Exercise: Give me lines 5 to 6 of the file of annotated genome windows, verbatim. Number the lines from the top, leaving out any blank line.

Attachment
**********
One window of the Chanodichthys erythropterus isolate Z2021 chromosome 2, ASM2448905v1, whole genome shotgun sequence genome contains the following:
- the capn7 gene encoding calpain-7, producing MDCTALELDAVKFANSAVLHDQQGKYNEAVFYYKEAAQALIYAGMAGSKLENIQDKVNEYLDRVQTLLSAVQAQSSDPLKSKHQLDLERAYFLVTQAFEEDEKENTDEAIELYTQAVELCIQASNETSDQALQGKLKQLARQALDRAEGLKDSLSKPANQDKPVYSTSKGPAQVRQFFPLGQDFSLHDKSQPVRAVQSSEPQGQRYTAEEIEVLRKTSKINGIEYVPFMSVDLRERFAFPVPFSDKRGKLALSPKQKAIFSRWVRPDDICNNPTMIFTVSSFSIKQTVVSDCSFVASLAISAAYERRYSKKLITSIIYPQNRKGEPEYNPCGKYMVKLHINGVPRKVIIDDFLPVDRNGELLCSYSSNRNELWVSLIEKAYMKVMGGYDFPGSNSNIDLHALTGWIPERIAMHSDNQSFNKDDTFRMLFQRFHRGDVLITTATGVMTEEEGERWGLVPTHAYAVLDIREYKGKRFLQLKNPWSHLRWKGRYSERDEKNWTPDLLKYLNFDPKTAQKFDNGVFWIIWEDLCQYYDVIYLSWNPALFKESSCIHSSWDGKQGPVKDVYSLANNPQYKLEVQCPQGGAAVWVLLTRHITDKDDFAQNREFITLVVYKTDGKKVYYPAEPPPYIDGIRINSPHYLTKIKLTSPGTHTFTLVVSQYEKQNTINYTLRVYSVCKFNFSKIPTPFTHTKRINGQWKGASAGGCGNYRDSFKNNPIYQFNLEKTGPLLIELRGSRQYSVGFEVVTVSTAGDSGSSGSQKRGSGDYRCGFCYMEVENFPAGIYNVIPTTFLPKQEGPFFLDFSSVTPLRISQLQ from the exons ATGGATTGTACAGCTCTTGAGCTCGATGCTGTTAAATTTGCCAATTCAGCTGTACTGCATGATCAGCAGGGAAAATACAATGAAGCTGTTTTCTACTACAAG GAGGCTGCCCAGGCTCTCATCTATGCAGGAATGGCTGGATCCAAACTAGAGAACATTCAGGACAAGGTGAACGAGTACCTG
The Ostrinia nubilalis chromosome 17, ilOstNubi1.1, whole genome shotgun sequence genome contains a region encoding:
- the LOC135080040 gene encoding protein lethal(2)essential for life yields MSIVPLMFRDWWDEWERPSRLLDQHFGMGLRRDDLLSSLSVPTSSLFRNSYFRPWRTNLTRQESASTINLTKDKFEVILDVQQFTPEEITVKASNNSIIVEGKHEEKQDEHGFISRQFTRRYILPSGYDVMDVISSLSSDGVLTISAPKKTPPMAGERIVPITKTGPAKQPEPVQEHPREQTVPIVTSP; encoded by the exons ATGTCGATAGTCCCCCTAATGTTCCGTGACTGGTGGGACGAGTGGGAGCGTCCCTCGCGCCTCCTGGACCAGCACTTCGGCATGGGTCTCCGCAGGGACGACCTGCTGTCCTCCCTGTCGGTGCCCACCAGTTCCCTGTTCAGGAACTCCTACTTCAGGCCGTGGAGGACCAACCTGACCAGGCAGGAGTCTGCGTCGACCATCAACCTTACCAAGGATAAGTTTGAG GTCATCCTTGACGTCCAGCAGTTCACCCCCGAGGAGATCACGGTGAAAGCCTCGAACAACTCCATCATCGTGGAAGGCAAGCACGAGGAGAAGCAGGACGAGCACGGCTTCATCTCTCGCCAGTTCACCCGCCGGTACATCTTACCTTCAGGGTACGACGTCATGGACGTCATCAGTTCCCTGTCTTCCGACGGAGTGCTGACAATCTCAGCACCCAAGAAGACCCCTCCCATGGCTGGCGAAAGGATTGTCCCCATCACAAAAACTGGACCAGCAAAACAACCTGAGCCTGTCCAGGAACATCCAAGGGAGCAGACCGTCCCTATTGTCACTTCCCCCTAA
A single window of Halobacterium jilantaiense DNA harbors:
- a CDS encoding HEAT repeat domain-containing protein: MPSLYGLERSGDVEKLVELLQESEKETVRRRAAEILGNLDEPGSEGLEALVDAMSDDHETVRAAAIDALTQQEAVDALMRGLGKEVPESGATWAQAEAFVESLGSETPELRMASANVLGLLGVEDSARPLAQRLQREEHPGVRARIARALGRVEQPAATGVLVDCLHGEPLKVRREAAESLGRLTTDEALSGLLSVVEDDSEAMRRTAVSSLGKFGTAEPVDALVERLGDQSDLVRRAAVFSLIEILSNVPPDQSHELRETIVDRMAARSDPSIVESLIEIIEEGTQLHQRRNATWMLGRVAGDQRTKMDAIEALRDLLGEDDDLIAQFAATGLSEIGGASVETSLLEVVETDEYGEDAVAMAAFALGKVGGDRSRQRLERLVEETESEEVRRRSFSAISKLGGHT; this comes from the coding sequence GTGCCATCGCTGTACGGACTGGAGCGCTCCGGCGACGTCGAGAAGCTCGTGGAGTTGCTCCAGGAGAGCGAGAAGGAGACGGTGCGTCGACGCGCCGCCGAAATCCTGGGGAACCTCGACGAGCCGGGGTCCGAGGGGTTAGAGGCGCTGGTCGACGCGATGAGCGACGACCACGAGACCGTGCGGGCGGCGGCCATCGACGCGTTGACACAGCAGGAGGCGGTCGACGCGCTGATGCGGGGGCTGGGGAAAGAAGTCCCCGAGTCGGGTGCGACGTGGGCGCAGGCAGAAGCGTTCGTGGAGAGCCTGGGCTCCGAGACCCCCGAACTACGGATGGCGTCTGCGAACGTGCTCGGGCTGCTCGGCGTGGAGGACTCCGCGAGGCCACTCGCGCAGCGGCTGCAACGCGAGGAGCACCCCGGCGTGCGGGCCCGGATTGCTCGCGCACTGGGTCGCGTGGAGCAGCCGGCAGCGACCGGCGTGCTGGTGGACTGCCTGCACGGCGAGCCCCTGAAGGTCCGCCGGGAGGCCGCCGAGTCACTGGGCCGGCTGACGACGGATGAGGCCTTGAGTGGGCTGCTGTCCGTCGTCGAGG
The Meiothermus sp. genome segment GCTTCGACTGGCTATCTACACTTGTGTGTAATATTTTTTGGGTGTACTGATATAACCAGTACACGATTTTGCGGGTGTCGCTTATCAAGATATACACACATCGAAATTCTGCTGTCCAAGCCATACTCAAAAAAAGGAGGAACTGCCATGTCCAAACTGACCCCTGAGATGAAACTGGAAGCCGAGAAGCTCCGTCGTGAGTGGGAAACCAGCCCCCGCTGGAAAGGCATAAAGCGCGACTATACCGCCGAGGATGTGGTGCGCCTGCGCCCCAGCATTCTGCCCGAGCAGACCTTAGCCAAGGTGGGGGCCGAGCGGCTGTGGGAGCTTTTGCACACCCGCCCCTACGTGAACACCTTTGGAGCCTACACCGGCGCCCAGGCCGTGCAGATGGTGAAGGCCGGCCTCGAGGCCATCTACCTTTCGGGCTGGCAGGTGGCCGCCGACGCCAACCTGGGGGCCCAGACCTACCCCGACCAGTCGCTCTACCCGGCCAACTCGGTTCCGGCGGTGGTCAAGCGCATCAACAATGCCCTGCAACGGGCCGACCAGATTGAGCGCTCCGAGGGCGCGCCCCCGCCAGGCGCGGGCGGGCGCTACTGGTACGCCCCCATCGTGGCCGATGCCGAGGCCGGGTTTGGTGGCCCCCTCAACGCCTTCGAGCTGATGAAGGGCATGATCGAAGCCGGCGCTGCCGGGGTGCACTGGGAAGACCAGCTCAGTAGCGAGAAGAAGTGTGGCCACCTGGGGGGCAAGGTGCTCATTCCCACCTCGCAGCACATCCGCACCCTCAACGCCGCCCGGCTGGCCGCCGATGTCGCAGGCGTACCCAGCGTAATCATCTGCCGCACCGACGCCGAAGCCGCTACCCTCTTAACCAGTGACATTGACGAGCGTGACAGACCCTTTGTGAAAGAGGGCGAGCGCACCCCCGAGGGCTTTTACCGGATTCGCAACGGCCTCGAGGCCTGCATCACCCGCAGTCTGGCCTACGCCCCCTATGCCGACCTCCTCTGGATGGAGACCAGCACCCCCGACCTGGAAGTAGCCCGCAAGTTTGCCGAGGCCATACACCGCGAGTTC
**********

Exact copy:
A single window of Halobacterium jilantaiense DNA harbors:
- a CDS encoding HEAT repeat domain-containing protein: MPSLYGLERSGDVEKLVELLQESEKETVRRRAAEILGNLDEPGSEGLEALVDAMSDDHETVRAAAIDALTQQEAVDALMRGLGKEVPESGATWAQAEAFVESLGSETPELRMASANVLGLLGVEDSARPLAQRLQREEHPGVRARIARALGRVEQPAATGVLVDCLHGEPLKVRREAAESLGRLTTDEALSGLLSVVEDDSEAMRRTAVSSLGKFGTAEPVDALVERLGDQSDLVRRAAVFSLIEILSNVPPDQSHELRETIVDRMAARSDPSIVESLIEIIEEGTQLHQRRNATWMLGRVAGDQRTKMDAIEALRDLLGEDDDLIAQFAATGLSEIGGASVETSLLEVVETDEYGEDAVAMAAFALGKVGGDRSRQRLERLVEETESEEVRRRSFSAISKLGGHT; this comes from the coding sequence GTGCCATCGCTGTACGGACTGGAGCGCTCCGGCGACGTCGAGAAGCTCGTGGAGTTGCTCCAGGAGAGCGAGAAGGAGACGGTGCGTCGACGCGCCGCCGAAATCCTGGGGAACCTCGACGAGCCGGGGTCCGAGGGGTTAGAGGCGCTGGTCGACGCGATGAGCGACGACCACGAGACCGTGCGGGCGGCGGCCATCGACGCGTTGACACAGCAGGAGGCGGTCGACGCGCTGATGCGGGGGCTGGGGAAAGAAGTCCCCGAGTCGGGTGCGACGTGGGCGCAGGCAGAAGCGTTCGTGGAGAGCCTGGGCTCCGAGACCCCCGAACTACGGATGGCGTCTGCGAACGTGCTCGGGCTGCTCGGCGTGGAGGACTCCGCGAGGCCACTCGCGCAGCGGCTGCAACGCGAGGAGCACCCCGGCGTGCGGGCCCGGATTGCTCGCGCACTGGGTCGCGTGGAGCAGCCGGCAGCGACCGGCGTGCTGGTGGACTGCCTGCACGGCGAGCCCCTGAAGGTCCGCCGGGAGGCCGCCGAGTCACTGGGCCGGCTGACGACGGATGAGGCCTTGAGTGGGCTGCTGTCCGTCGTCGAGG